LEO: Communication With One of Adverse LE Op. 1323
Communication With One of Adverse Interest: Prosecutor
Sending Letter to Defense Counsel Regarding Plea
Agreement and Forwarding a Copy of the Letter
to the Defendant.
February 27, 1990
You have advised that Client "X" is represented by Attorney "A" in a
criminal matter. Prosecutor has reason to believe that "A" has not
communicated with "X" regarding to plea agreement offer made by prosecutor
and the offer is about to expire.
You have inquired as to the propriety of the prosecutor writing a letter
to "A" reminding him of the expiration date and sending a copy of the
letter to "X".
The appropriate and controlling disciplinary rule relative to the
prosecutor's sending of such a copy is DR:7-103(A)(1) which prohibits a
lawyer, during the course of his representation of a client, from
communicating on the subject of the representation with a party he knows
to be represented by a lawyer in that matter unless he has the prior
consent of the lawyer representing such other party or is authorized by
law to do so.
The Committee has earlier opined that the applicable provisions of the
Code of Professional Responsibility absolutely bar direct contact between
an attorney and opposing party, further indicating that "[n]either the
fact that the attorney is representing himself nor his claim that the
[opposing] attorney is wrongfully withholding information from [his
client] would constitute an exception to the rule." (emphasis added) (See
LE Op. 521) In addition, the Committee has opined that it would be
improper for a buyer's attorney in a real estate transaction to present a
power of attorney to a seller who is represented by counsel, unless
seller's attorney has consented to the same. (See LE Op. 1149; see also
LE Op. 963 and Maryland State Bar Association Ethics Opinions Nos. 77-49 (
February 28, 1977) and 77-68 (May 25, 1977))
Although those earlier opinions considered the application of the
disciplinary rule in the context of civil matters, the Committee is of the
view that sending a copy of the letter as described in your inquiry is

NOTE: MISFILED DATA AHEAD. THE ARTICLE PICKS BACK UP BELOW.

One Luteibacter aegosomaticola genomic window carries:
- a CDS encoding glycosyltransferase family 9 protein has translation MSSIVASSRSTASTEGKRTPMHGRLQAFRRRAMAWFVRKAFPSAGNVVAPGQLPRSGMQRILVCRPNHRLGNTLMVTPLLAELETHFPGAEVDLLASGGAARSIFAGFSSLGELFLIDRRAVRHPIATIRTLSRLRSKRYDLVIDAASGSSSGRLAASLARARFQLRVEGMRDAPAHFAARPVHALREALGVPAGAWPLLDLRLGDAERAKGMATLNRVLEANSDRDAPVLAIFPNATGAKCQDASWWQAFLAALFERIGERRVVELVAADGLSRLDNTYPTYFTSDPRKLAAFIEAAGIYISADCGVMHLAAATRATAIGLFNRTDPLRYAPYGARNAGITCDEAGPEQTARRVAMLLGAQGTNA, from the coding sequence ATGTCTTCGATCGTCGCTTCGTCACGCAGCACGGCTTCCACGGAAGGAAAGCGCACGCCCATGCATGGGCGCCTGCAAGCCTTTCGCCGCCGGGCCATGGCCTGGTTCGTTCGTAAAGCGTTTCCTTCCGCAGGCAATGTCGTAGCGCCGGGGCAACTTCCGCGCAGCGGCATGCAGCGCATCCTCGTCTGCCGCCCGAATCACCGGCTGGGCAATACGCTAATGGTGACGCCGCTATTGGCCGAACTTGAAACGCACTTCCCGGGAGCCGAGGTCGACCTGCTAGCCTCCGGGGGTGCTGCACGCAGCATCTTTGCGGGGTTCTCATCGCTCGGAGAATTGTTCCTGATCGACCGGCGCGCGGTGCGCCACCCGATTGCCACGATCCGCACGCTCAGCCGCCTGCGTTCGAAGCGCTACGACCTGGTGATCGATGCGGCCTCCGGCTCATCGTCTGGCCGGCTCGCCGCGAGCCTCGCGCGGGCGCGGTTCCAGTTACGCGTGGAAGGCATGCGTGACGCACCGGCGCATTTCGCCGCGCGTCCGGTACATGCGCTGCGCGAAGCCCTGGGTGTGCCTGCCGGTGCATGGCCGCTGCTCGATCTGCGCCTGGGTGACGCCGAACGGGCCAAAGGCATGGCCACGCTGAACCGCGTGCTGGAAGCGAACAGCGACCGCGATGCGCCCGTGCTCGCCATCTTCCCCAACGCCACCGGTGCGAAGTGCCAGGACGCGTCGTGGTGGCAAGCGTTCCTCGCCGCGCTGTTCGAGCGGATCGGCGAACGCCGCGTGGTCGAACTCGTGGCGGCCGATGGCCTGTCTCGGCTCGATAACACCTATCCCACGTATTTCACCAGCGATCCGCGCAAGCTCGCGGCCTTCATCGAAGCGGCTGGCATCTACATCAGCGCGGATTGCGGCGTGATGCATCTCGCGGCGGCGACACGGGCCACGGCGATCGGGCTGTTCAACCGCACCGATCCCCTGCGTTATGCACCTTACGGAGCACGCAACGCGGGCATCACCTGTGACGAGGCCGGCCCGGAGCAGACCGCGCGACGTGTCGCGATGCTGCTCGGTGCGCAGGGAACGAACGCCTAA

similarly improper and proscribed by DR:7-103(A)(1) in criminal matters.
The Committee expressly adopts the conclusion of ABA Informal Opinion 1373
and finds that constitutional protections which afford a criminal
defendant a right to counsel underscore the need for the prosecutor to
communicate with the defendant solely through defense counsel.
The Committee is further of the view that, since the proscription of DR:
7-103(A)(1) is eminently clear, the prosecutor's belief that defense
counsel may not have communicated the plea agreement offer to the
defendant does not constitute sufficient reason for an exception.
Furthermore, it is clear that defense counsel is required to keep his
client reasonably informed about matters in which his services are being
rendered and to inform his client of facts pertinent to the matter and of
communications from another party that may significantly affect settlement
or resolution of the matter. (See DR:6-101(C) and (D); see also LE Op.
1264) It is therefore the Committee's opinion that where the prosecutor
has reason to believe that the defense counsel is not communicating the
offer to the defendant, such information should be brought to the
attention of the appropriate disciplinary authorities as required by DR:
Committee Opinion February 27, 1990
See also LE Op. 1431.